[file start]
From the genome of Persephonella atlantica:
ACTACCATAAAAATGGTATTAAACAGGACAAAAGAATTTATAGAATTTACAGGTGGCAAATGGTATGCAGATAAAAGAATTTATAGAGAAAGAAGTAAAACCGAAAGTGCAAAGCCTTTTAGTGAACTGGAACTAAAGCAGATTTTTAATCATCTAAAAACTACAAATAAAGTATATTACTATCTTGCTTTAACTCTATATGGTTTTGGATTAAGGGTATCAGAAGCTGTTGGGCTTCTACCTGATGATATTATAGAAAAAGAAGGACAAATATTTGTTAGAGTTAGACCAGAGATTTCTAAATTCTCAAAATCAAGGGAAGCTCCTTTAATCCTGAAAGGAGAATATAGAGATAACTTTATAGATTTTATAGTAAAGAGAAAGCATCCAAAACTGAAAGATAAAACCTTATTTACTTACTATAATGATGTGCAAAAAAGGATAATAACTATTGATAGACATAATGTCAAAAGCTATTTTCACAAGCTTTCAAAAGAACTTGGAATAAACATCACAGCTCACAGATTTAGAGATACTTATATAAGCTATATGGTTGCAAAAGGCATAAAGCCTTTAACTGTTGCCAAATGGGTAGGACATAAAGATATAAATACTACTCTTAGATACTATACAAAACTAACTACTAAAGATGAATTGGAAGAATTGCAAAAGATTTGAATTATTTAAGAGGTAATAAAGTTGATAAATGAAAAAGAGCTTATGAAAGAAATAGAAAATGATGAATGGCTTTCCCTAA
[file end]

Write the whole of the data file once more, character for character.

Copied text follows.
From the genome of Persephonella atlantica:
ACTACCATAAAAATGGTATTAAACAGGACAAAAGAATTTATAGAATTTACAGGTGGCAAATGGTATGCAGATAAAAGAATTTATAGAGAAAGAAGTAAAACCGAAAGTGCAAAGCCTTTTAGTGAACTGGAACTAAAGCAGATTTTTAATCATCTAAAAACTACAAATAAAGTATATTACTATCTTGCTTTAACTCTATATGGTTTTGGATTAAGGGTATCAGAAGCTGTTGGGCTTCTACCTGATGATATTATAGAAAAAGAAGGACAAATATTTGTTAGAGTTAGACCAGAGATTTCTAAATTCTCAAAATCAAGGGAAGCTCCTTTAATCCTGAAAGGAGAATATAGAGATAACTTTATAGATTTTATAGTAAAGAGAAAGCATCCAAAACTGAAAGATAAAACCTTATTTACTTACTATAATGATGTGCAAAAAAGGATAATAACTATTGATAGACATAATGTCAAAAGCTATTTTCACAAGCTTTCAAAAGAACTTGGAATAAACATCACAGCTCACAGATTTAGAGATACTTATATAAGCTATATGGTTGCAAAAGGCATAAAGCCTTTAACTGTTGCCAAATGGGTAGGACATAAAGATATAAATACTACTCTTAGATACTATACAAAACTAACTACTAAAGATGAATTGGAAGAATTGCAAAAGATTTGAATTATTTAAGAGGTAATAAAGTTGATAAATGAAAAAGAGCTTATGAAAGAAATAGAAAATGATGAATGGCTTTCCCTAA